Collapse of the Soviet Union and Continued Legacies

Ukrainians talk about the 1990s with a palpable sense of sorrow. They describe it as a time when “things were very bad”. Rows of empty shelves in grocery stores, lines of people stretching around the block waiting to buy a loaf of bread, these are the kinds of scenes they describe when asked about the 90s.

It’s common knowledge that the fall of the Soviet Union had terrible consequences for its citizens. A seemingly bright future free of an oppressive regime quickly faded in the harsh realities of everyday life. Soviet money was made worthless and people had to struggle to survive.

Less commonly known is how people lived and got through this tough period. Bartering had always been a way to make ends meet during the Soviet era, and bribing government officials was the best way to make sure you got what you want. In the midst of economic collapse, such methods became more important than ever as Ukrainians increasingly relied on interpersonal relationships to survive.

Joining his hands and interlocking his fingers, my father-in-law described it as a kind of business arrangement that everyone was involved in. He had his friends and associates he could count on, others had theirs. If he helped a neighbor repair his car this week, he could rely on their help with another chore next week. In lieu of cash, food or alcohol was an acceptable payment. Everything had a relative value. Five kilograms of sugar might purchase you a bottle of vodka for example. Using bartering and reciprocity, Ukrainians survived this transitory period from old to new government.

Such systems of bartering and bribery learned during the Soviet regime are deeply ingrained in Ukraine to this day and can be understood as part of the cause of Ukraine’s biggest problem, corruption. According to Transparency International’s 2019 corruption perceptions index, Ukraine ranks 126 out of 198 countries. In comparison, Mexico ranked 130. Despite many reforms, the police and justice system remain untrustworthy. As in most other parts of the world, money fixes everything and the more you have, the more you can get away with.

When I first came here, I didn’t know how endemic corruption was in this country. Over the years I’ve come to understand it as inseparable from everyday life. The police and the mafia are one and the same and the biggest criminals are the politicians who run the country and steal what they can while they have the power.


I would describe Ukrainians as largely pessimistic, and I feel they have good reason to be. The many tragedies that they have endured, and I only mentioned a few, have made them so. New parties and politicians promising reform turn out to be just another version of the old ones. If all you’ve known your whole life is one disappointment after another, why wouldn’t you be pessimistic? The younger generations here are more optimistic, but maybe they just haven’t had the time to be let down yet.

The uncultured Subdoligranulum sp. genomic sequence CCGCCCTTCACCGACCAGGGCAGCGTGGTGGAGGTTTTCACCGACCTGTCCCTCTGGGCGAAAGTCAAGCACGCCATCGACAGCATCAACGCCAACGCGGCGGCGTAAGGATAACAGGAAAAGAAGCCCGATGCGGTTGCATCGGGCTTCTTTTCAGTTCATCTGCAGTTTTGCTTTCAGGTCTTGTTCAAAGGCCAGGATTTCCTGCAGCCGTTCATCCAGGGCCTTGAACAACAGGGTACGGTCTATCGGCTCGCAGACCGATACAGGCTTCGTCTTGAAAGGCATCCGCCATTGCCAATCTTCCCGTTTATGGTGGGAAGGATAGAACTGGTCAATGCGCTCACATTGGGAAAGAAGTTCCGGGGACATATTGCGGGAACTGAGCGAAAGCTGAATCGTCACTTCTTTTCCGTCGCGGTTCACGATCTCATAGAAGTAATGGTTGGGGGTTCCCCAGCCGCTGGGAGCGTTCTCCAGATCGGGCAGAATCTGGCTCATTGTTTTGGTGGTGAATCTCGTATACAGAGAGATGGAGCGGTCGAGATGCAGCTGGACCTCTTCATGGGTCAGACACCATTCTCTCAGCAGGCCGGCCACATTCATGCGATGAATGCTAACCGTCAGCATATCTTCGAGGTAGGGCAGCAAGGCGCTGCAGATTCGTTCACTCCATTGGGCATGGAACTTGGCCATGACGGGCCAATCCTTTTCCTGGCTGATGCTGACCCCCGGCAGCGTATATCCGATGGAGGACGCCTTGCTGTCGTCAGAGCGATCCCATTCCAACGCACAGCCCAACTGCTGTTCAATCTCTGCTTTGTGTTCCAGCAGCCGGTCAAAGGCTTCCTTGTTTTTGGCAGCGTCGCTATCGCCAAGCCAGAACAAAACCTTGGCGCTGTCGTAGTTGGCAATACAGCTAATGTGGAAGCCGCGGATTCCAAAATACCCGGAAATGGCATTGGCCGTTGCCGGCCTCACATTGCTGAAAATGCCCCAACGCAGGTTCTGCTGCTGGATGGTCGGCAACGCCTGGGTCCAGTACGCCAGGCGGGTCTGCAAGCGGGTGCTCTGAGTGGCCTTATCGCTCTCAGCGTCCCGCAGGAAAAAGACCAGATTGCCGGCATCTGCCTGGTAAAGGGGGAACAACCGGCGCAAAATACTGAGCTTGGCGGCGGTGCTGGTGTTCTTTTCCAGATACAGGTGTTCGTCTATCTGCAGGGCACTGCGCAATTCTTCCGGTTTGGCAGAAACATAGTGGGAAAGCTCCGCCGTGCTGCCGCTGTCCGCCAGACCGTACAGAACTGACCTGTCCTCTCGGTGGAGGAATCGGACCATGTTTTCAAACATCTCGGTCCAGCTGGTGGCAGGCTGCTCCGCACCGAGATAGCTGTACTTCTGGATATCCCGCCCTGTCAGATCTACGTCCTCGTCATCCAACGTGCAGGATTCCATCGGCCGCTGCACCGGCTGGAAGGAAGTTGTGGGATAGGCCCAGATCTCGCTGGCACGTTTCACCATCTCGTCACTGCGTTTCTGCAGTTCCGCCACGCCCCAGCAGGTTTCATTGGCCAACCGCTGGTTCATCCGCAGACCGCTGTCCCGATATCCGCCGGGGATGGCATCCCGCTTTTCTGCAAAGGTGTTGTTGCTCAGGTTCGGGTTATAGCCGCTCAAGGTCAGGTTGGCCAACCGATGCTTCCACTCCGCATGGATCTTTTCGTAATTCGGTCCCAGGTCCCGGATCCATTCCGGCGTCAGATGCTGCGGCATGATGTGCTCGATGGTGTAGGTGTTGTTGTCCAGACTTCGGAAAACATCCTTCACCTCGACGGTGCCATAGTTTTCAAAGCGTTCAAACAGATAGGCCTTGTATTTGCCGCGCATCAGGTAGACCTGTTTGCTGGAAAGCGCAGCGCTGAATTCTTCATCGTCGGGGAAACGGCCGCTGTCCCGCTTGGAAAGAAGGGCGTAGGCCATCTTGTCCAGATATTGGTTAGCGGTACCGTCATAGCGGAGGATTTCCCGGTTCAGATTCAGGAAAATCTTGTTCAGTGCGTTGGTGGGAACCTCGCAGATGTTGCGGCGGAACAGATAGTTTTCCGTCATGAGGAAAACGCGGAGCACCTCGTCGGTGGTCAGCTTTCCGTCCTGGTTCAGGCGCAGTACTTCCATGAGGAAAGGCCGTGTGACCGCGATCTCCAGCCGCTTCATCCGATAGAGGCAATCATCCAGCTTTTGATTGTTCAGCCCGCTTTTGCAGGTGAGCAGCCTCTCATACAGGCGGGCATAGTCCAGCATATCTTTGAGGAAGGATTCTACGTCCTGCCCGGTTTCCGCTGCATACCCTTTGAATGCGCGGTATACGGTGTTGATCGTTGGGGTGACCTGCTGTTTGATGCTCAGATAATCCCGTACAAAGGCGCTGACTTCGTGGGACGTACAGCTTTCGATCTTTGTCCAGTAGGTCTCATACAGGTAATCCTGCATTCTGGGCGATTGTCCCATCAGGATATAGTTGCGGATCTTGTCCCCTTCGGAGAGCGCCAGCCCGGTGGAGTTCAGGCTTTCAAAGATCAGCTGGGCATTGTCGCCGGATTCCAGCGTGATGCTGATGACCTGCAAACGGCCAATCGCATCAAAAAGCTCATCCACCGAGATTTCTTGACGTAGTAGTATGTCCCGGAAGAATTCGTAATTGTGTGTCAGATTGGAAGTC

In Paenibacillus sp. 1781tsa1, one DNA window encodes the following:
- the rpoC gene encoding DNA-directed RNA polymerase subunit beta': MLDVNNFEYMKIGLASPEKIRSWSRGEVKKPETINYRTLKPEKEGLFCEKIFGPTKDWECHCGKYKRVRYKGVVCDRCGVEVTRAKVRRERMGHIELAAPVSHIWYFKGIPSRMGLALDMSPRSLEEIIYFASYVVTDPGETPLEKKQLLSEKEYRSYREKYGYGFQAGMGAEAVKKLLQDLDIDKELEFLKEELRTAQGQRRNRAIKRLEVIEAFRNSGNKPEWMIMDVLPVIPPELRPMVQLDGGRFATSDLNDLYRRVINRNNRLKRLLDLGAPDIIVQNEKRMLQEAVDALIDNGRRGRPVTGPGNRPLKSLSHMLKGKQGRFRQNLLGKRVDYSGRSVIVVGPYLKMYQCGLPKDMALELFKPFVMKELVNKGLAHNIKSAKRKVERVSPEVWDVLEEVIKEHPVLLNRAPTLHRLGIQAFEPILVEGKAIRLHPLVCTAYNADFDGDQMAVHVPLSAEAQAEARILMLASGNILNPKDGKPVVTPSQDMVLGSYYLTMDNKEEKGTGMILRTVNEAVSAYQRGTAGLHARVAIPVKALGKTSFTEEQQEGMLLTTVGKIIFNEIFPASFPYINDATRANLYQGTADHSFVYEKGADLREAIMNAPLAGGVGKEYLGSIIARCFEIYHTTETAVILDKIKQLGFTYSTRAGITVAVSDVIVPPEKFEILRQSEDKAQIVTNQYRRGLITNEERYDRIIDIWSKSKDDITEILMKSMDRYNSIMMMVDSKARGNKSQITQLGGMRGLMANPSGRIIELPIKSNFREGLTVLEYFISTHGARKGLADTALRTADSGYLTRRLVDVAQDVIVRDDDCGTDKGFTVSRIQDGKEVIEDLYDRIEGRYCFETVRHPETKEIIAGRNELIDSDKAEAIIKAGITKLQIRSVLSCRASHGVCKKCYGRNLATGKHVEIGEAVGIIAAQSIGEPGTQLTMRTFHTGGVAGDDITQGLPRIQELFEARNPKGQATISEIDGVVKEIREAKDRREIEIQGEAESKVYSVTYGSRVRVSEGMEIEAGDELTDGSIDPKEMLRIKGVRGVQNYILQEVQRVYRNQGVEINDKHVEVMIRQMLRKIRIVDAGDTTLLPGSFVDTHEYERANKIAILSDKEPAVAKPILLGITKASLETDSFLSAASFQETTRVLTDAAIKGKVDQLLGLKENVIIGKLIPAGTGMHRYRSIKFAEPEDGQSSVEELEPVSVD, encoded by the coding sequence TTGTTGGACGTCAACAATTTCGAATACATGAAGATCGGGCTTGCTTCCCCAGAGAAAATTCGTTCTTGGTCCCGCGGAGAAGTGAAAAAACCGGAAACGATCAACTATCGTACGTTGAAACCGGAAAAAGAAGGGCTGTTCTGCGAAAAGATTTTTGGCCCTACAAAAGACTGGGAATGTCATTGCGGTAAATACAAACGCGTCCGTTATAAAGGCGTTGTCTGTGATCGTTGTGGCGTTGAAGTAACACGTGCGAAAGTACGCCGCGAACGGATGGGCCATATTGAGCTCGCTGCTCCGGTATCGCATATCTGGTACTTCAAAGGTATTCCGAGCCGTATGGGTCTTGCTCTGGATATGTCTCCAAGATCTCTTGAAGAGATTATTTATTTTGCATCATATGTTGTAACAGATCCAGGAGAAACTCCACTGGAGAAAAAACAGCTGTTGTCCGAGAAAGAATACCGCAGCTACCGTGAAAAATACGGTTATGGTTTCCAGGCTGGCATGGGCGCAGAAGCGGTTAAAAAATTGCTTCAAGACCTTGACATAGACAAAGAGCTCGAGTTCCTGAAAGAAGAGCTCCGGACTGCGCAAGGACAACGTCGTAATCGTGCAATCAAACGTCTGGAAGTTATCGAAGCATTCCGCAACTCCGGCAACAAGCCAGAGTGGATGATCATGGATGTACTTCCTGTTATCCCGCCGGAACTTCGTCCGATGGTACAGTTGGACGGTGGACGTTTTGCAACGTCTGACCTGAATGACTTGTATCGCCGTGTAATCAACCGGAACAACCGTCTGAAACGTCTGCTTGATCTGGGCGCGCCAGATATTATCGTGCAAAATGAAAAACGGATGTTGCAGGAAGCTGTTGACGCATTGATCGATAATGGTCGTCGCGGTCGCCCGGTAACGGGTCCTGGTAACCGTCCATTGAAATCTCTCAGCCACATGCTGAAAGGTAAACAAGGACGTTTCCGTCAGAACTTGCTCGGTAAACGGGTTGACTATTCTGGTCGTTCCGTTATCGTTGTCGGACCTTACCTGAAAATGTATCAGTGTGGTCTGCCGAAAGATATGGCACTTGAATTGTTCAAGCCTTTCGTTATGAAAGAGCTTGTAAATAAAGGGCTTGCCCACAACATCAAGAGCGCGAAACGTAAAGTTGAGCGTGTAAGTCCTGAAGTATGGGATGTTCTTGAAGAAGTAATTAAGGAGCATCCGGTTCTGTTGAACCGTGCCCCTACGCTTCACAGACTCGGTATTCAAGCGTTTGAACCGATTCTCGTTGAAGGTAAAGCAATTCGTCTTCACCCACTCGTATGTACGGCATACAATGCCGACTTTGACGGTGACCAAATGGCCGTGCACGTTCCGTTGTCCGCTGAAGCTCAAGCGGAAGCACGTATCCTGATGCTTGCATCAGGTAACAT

Court Case Ignites Public Outrage at Corrupt Justice System

Serhiy Sternenko - Wikipedia
Sternenko in courtroom awaiting sentence

On February 23rd a young Ukrainian political activist named Serhei Sternenko was sentenced to seven years in prison. Sternenko was charged with participating in the kidnapping and torture of one Serhei Sherbych, director of the Odessa branch of pro-Russian political party “Rodina”, in April of 2015. 

The judge’s sentence was met with shouts of “Shame!” from onlookers in the courtroom.

Before the trial began Sternenko made a statement to his supporters, “If today’s ruling is illegal, then it will be the beginning of the end for these people. There are hundreds of you here today. They don’t understand, that if they trample on human rights and make such political sentences, that instead of hundreds there will be thousands, tens of thousands, and if need be, hundreds of thousands.”

A Political Sentence

Sternenko and his supporters state that his trial and sentence are politically motivated, initiated by powerful politicians to silence him and others who speak out against the government. Sternenko accuses Andriy Portnov, former head deputy to the office of President Yanukovych, for taking part in the case against him. Portnov returned to Ukraine after Volodymyr Zelensky won the presidency.

Viktor Yanukovych is the former Ukrainian President whose rejection of the Ukrainian-European Association Agreement sparked the Euromaidan Revolution in 2014, in which pro-European Ukrainians took to the streets in the capitol, demanding Yanukovych step down. Following months of bloody protests that resulted in the deaths of over 100 individuals, Yanukovych fled the country and a new government was formed.